1936 - 24.3.2005
A Production Manager with British International Pictures at Borehamwood, Jack’s father, Frank, worked on most of Hitchcock’s early films including the first British Talkie, Blackmail in 1929. His father bought a 9.5mm Pathescope camera and projector for family events etc. but somehow Jack managed to obtain better results than anyone else in the family. Therefore, with a father already in the business, there was little doubt where his future lay. In 1935 his father moved to the Rock Studios in Borehamwood (later British National Films and eventually ATV and later still BBC Television Studios) as Associate Producer, but got Jack an interview at British International Pictures (also at Elstree). and at 16 he started there as a Clapper Boy. His first full production was Murder Gang, later retitled to Sensation (1936), directed by Brian Desmond Hurst, and photographed by James Harvey BSC. Over the next 3 years, he worked with cinematographers Otto Kanturek, Claude Friese-Green and Gunther Krampf BSC who had joined the company and with Guy Green BSC and Harry Gillam as operators.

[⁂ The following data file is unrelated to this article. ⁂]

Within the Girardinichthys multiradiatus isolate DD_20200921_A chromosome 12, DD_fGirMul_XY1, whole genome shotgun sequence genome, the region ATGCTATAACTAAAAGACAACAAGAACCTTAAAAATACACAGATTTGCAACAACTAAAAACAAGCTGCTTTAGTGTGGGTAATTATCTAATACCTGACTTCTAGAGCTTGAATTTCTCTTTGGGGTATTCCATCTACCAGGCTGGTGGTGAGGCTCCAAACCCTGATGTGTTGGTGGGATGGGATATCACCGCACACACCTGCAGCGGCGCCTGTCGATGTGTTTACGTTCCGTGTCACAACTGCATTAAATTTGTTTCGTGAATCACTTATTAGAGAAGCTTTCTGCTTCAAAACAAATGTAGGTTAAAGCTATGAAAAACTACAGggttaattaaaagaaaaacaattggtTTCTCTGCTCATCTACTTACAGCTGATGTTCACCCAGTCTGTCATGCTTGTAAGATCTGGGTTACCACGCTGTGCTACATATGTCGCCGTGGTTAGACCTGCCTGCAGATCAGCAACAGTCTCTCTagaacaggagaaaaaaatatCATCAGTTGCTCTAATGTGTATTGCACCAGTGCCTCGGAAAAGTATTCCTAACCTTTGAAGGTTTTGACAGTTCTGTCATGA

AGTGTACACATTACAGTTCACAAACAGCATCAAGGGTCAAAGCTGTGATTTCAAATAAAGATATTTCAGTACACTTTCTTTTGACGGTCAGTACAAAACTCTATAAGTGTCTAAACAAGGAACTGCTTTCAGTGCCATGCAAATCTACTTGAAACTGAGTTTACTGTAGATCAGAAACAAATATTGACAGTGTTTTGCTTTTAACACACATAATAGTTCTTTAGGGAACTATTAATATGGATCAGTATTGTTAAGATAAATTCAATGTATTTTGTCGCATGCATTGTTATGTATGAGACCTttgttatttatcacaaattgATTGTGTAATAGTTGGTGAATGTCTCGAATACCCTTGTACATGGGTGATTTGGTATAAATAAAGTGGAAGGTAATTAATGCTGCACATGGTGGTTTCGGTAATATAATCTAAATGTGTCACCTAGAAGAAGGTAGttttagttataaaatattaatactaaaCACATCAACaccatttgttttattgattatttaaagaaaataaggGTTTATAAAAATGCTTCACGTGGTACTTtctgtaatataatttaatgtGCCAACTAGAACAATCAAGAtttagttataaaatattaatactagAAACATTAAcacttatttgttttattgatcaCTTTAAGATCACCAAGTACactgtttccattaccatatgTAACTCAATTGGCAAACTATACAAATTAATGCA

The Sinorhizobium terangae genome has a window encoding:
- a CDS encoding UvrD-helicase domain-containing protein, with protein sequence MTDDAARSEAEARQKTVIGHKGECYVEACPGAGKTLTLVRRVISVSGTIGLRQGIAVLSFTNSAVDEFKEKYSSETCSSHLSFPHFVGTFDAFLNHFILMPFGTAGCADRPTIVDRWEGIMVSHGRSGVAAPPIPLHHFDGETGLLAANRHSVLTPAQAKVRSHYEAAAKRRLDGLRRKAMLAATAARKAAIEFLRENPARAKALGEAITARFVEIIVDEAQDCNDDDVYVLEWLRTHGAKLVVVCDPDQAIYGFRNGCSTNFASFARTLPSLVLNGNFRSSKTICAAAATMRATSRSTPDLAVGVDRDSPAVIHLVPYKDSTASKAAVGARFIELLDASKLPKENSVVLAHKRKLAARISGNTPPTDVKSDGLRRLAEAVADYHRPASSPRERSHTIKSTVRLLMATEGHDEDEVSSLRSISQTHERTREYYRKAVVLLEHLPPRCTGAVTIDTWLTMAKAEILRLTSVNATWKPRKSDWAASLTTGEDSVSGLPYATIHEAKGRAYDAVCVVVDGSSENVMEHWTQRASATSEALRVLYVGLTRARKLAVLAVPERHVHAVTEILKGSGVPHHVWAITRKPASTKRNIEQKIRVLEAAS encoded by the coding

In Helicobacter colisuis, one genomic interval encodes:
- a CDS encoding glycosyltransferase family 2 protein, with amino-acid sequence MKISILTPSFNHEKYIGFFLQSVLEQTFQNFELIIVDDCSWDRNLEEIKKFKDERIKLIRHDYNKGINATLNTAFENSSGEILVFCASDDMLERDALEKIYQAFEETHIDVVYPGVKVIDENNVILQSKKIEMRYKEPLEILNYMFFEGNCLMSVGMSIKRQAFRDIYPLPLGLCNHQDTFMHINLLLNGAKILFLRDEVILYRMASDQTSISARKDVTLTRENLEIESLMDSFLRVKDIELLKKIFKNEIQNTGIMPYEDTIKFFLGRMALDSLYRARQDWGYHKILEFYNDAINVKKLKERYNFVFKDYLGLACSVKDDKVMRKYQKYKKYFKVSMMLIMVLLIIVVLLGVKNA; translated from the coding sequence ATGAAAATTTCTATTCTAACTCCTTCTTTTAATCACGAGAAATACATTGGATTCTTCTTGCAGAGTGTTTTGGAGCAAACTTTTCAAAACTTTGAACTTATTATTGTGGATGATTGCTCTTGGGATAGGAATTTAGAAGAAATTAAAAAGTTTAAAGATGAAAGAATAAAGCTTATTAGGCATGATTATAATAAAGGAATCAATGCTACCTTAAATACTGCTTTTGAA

In 1938 B.I.P. became Associated British and Jack became First Assistant Cameraman on the shipwreck sequence of Jamaica Inn (1939) directed by Alfred Hitchcock and photographed by Jack Cardiff BSC in 3-strip Technicolor. The following year he shot second unit on The Saint in London with Claude Friese-Green as Lighting Cameraman and directed by John Paddy Carstairs.At the outbreak of WWII, six years with the R.A.F. followed. After the war, Jack was able to renew his job at British National as a first assistant cameraman. His first film there was Mrs Fitz-Herbert (1947) directed by Montgomery Tully, a costume drama about the mistress of George IV, on which he assisted operator, Gerry Moss, with Jimmy Wilson BSC lighting.He had his first proper taste of operating under Jimmy Wilson BSC when they did a few days location shooting at Brighton racecourse on Brighton Rock (1947) directed by John Boulting and photographed by Harry Waxman BSC. British National sold out to Associated Television and everyone was fired. Fortunately the 1948 Olympic Games occurred that summer and he joined in as a 1st Assistant on one of the many crews at Wembley Stadium. In August, he joined ABPC. The first film was Man on the Run (1949) directed by Lawrence Huntingdon and photographed by Wilkie Cooper BSC. He was put on the second unit with Stanley Grant BSC as Director/ Cameraman. There were plenty of Visual Effects to do, which kept Stanley busy, so he had the chance of doing some of the operating. Over the next couple of years he mainly assisted operators, Norman Warwick BSC and occasionally Arthur Graham BSC (holder of A.C.T. ticket No.1). The DP's were Bill McLeod, Otto Heller BSC and Wilkie Cooper BSC, and occasionally Erwin Hillier BSC and Gunther Krampf BSC. Then followed second unit operating breaks on Captain Horatio Hornblower RN, (1951) main unit photographed by Guy Green BSC and second unit by Harry Waxman BSC and on the musical sequences of Happy Go Lovely (1951), a 3 strip Technicolor production photographed by Erwin Hillier BSC with Norman Warwick BSC operator on first camera. He continued with second unit operating on films such Another Man's Poison (1951) directed by Irving Rapper and photographed Robert Krasker BSC starring Bette Davis in Yorkshire and on Angels One Five (1952) directed by George More O’Farrell and photographed by Chris Challis BSC with Stanley Grant as second unit DP. At about this time, Brazilian-born director, Alberto Cavalcanti had been offered a contract to help start up a Brazilian Feature industry, but would only go if he could bring experienced Technicians with him. The Cameraman he chose was H. E. “Chick” Fowle BSC and he had invited Bob Huke BSC to operate for him. With work thin on the ground in Britiain, Mills took up the offer of offered second unit work in Brazil with Bob Huke BSC as cinematographer. Whilst in Brazil, work became sporadic as did the salary so in May 1956 Jack arrived back in London and immediately got operating work at Shepperton on The Jack Benny Program with Stan Pavey BSC as DP. At the beginning of the 60’s a new reflective 3M screen made Front Projection possible and Mills was invited by Peter Broxup, camera department head at Shepperton to conduct tests for the Shepperton Studio FP system, which made Mills one of the first cameramen in Britain to gain experience in this new system. Mills then worked as second unit and visual effects cameraman with Dick Bailey as operator, on the T.V. Series of The Invisible Man (1959) at National Studios Borehamwood. He also operated for James Wong Howe ASC on Song Without End (1960) directed by Charles Vidor and followed that working for Freddie Young OBE BSC on Gorgo (1961) directed by Eugene Laurie, operating main unit and second unit. His break as DP came with a Children's Film Foundation production entitled The Young Detectives (1963) directed by Gilbert Gunn. He followed that with 39 episodes of the TV series, Zero One (1962-65) shooting at MGM British, Borehamwood, for the BBC.